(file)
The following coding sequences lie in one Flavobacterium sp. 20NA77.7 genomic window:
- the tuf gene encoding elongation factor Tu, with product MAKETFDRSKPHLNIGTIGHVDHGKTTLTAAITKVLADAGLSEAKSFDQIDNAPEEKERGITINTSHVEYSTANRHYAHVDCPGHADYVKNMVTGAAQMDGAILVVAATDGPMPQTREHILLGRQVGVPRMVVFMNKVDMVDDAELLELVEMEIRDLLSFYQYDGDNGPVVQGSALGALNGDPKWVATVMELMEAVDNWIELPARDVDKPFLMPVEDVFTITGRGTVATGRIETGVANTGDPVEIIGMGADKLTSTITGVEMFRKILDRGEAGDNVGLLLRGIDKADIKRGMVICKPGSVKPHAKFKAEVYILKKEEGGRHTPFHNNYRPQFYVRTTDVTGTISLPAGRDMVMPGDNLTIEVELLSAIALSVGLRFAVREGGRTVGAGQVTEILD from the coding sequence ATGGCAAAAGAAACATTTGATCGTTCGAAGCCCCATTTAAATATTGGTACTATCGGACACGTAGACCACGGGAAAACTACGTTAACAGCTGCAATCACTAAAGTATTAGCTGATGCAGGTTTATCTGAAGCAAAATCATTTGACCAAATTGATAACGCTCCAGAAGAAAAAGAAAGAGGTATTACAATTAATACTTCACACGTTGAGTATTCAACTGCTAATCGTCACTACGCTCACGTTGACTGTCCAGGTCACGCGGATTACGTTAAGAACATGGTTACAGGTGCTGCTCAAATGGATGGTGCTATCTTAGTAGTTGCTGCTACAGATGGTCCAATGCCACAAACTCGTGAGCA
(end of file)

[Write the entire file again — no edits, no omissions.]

The following coding sequences lie in one Flavobacterium sp. 20NA77.7 genomic window:
- the tuf gene encoding elongation factor Tu, with product MAKETFDRSKPHLNIGTIGHVDHGKTTLTAAITKVLADAGLSEAKSFDQIDNAPEEKERGITINTSHVEYSTANRHYAHVDCPGHADYVKNMVTGAAQMDGAILVVAATDGPMPQTREHILLGRQVGVPRMVVFMNKVDMVDDAELLELVEMEIRDLLSFYQYDGDNGPVVQGSALGALNGDPKWVATVMELMEAVDNWIELPARDVDKPFLMPVEDVFTITGRGTVATGRIETGVANTGDPVEIIGMGADKLTSTITGVEMFRKILDRGEAGDNVGLLLRGIDKADIKRGMVICKPGSVKPHAKFKAEVYILKKEEGGRHTPFHNNYRPQFYVRTTDVTGTISLPAGRDMVMPGDNLTIEVELLSAIALSVGLRFAVREGGRTVGAGQVTEILD from the coding sequence ATGGCAAAAGAAACATTTGATCGTTCGAAGCCCCATTTAAATATTGGTACTATCGGACACGTAGACCACGGGAAAACTACGTTAACAGCTGCAATCACTAAAGTATTAGCTGATGCAGGTTTATCTGAAGCAAAATCATTTGACCAAATTGATAACGCTCCAGAAGAAAAAGAAAGAGGTATTACAATTAATACTTCACACGTTGAGTATTCAACTGCTAATCGTCACTACGCTCACGTTGACTGTCCAGGTCACGCGGATTACGTTAAGAACATGGTTACAGGTGCTGCTCAAATGGATGGTGCTATCTTAGTAGTTGCTGCTACAGATGGTCCAATGCCACAAACTCGTGAGCA